-dimensionalBoolean hypercube with the edges of the cubeconnecting one-mutant neighbors. The case of bitstrings of length 4, hence the four-dimensionalBoolean hypercube, is shown in Fig. 1(a).The final component of a fitness landscape isa mapping from sequences to real numbers. Thisnumber may be the sequence’s ability to perform somefunction.Forexampleitmaybeapolymer’saffinityfora specific ligand, say the estrogen receptor, in specifiedconditions. Then think of that affinity as a ‘‘height’’ ateachpointontheBooleanhypercube.Thedistributionoftheseheightsformsamolecularfitnesslandscapefor
F

.1.(a)Thefour-dimensionalBooleanhypercube;(b)withrankordered fitnesses.
the specific function of binding the estrogen receptor.InFig.1(b),wehaverank-orderedthe16possible4-bittetramers from the worst, 1, to the best, 16. In thisparticular case, we have in fact assigned the rankorderings to the 16 vertices completely at random,creating a random fitness landscape.The simplest adaptive walk on a molecular fitnesslandscape (Maynard Smith, 1970) starts with anarbitrary polymer, considers a randomly chosenone-mutant neighbor, and, if that neighbor is fitter,moves to the fitter neighbor. This allows the edges of the hypercube [Fig. 1(a)] to be labeled with arrowsshowing the directions ‘‘uphill’’ in fitness from anyvertex [Fig. 1(b)]. An adaptive walk, in this simplesense, follows arrows uphill from an initial polymeruntil a polymer is reached which is fitter than all itsone-mutant neighbors. Such a polymer is a local peakon the fitness landscape. Figure 1(b) shows a numberof features of molecular fitness landscapes. Theseinclude the number of directions uphill at each pointin the walk and how the number of directions uphilldwindles to 0 as peaks are approached, the expectednumber of random mutants tried on a walk to apeak, the fraction of local optima accessible to typical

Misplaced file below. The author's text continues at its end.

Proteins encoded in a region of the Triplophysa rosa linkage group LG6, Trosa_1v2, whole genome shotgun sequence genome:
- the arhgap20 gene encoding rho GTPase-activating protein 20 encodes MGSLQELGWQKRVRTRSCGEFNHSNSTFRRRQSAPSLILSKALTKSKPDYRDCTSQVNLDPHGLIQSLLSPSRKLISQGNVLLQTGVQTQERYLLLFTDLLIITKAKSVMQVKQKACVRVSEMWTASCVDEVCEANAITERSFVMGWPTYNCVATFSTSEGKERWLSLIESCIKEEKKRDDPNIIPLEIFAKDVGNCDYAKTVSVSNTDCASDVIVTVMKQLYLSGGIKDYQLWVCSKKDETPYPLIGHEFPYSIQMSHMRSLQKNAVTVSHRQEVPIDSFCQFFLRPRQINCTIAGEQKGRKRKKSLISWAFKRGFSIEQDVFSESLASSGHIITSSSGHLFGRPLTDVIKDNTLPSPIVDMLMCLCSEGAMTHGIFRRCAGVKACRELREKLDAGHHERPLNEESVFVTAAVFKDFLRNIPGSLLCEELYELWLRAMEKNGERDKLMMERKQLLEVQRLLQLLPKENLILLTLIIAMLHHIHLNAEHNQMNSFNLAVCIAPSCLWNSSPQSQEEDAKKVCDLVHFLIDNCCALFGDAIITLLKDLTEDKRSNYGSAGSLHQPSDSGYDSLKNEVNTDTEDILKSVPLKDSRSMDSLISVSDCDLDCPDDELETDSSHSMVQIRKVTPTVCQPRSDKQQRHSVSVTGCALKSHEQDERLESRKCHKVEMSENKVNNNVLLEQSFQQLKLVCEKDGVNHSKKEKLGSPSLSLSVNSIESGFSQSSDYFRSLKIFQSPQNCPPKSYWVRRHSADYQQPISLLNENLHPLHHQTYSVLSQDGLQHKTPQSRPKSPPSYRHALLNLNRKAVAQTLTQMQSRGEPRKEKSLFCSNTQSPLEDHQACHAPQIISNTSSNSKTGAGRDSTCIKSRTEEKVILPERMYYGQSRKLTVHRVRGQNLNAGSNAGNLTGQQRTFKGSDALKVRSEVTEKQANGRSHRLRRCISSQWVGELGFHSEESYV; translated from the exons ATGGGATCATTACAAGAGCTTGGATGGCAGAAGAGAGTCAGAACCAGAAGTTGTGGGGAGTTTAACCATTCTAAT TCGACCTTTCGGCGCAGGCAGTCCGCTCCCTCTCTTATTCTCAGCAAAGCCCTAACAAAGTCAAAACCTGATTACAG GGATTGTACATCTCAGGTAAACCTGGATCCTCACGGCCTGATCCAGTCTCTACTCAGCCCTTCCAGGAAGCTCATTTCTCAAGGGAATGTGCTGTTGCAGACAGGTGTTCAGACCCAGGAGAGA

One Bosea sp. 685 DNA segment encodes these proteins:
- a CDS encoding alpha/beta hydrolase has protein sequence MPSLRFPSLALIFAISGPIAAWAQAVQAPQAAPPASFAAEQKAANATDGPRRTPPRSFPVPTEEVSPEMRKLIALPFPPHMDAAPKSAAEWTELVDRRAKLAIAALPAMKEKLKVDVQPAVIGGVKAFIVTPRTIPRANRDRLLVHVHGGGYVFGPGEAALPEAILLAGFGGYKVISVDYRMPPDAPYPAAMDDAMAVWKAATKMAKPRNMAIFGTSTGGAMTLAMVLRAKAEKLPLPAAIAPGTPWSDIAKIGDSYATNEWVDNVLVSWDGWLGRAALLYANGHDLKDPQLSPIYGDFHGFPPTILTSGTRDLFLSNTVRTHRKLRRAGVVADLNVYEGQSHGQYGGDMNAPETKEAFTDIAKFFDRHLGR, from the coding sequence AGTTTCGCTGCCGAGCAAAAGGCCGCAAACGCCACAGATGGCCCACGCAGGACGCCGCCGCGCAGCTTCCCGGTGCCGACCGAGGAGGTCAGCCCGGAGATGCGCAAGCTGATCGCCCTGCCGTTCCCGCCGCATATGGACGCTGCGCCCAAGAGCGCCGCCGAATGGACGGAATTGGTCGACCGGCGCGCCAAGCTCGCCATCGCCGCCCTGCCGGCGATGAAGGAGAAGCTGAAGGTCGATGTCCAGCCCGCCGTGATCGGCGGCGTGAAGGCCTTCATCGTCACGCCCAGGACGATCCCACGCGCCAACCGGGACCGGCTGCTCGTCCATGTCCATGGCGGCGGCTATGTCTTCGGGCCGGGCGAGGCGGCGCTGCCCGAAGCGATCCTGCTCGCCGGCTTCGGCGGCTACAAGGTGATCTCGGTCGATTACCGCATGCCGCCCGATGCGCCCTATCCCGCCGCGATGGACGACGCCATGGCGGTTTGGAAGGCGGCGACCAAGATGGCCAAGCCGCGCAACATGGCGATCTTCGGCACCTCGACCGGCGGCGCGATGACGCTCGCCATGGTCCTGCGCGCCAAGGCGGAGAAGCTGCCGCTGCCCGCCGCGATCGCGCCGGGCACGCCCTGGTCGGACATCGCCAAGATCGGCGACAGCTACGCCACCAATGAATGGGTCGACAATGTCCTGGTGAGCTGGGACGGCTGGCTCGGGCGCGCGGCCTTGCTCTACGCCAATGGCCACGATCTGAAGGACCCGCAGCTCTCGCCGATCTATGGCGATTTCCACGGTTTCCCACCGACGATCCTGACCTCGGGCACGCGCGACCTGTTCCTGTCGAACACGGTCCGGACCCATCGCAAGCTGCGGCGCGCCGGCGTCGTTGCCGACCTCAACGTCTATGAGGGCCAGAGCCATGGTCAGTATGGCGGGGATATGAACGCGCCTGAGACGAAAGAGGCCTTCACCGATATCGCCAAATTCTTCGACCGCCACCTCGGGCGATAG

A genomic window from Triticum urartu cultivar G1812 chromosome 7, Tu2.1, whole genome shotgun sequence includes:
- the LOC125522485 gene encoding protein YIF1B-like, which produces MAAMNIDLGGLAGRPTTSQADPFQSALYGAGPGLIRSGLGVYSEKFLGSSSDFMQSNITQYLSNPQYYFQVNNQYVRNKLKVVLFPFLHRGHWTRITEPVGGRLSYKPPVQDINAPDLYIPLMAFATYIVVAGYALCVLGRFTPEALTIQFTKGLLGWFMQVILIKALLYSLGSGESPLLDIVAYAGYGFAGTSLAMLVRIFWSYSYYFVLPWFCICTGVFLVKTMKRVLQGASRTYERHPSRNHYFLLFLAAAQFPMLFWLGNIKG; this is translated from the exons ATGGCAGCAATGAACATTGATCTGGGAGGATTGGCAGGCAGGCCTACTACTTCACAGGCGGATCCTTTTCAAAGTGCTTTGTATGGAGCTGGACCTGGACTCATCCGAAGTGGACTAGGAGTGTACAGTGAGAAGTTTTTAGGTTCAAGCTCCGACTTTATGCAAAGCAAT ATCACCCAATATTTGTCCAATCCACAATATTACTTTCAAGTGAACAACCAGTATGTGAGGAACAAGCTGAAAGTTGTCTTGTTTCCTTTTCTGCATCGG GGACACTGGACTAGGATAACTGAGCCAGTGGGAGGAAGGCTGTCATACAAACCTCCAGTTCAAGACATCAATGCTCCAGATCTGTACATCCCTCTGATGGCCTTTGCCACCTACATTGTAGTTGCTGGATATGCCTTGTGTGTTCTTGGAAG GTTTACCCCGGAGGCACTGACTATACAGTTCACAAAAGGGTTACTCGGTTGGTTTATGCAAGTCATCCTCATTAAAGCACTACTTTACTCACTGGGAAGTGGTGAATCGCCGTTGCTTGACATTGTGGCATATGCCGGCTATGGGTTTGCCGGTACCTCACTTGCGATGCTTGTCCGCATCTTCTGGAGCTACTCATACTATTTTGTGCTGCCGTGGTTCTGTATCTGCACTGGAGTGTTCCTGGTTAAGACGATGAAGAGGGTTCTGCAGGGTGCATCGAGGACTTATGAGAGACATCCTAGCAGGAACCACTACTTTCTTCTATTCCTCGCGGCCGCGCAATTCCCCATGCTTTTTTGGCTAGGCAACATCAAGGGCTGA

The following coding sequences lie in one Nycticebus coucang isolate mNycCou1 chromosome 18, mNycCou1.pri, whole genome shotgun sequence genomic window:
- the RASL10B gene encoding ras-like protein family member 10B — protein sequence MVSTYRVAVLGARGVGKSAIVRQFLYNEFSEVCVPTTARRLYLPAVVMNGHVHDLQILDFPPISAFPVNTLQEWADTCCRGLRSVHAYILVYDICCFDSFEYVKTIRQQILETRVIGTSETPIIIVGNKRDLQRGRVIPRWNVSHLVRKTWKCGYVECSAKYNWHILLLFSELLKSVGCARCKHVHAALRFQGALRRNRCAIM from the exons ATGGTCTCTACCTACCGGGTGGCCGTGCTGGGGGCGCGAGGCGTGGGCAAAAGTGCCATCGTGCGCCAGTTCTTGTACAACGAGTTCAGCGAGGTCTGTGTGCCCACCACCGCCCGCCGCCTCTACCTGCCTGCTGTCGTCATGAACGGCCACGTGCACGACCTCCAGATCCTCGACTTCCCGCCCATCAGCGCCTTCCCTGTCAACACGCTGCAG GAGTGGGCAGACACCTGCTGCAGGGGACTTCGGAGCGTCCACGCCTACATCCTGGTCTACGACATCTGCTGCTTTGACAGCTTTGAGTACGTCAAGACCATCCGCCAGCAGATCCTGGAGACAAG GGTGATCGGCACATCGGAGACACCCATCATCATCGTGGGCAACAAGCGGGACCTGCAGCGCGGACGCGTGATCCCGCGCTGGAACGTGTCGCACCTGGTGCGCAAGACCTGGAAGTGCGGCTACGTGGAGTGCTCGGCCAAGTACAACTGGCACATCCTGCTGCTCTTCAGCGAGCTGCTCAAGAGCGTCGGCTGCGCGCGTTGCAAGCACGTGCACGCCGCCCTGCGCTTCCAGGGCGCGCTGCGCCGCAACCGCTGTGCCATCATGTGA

123
100(0.83)111(0.70)
101(0.40)110(0.63)010(0.43)000(0.47)001(0.50)011(0·53)0 0 01 1 11 1 01 0 11 0 00 1 10 1 00 0 1s
1
s
2
s
3
0.6 0.3 0.50.7 0.9 0.50.6 0.7 0.60.7 0.2 0.30.9 0.9 0.70.3 0.5 0.80.4 0.8 0.10.1 0.5 0.9
1(2)
2(2)
3(2)
=
1
 
i=1
i N  N 
(2)
0.470.700.630.400.830.530.430.50(a)(b)(c)
     
429initial polymers and the fraction of polymers ableto climb to the global peak by adaptive walks.Beyondthesimplestversionsofadaptivewalks,wecanconsider walks via two-mutant neighbors, three-mu-tant neighbors, or less fit neighbors, measures of thecorrelation structure of landscapes, and adaptiveprocesses closer to population genetics which includemutation, recombination, selection and drift (Wright,1932;Amitrano
etal 
.,1989;Eigen
etal 
.,1989;Fontana
et al 
., 1989; Kauffman & Weinberger, 1989; Derrida &Peliti, 1991; Fontana
et al 
., 1991; Stadler, 1992).The
NK 
model generates a large family of fitnesslandscapes.Itconsistsofasetof 
siteswhereeachsitecan be in
A
alternative states. In the
NK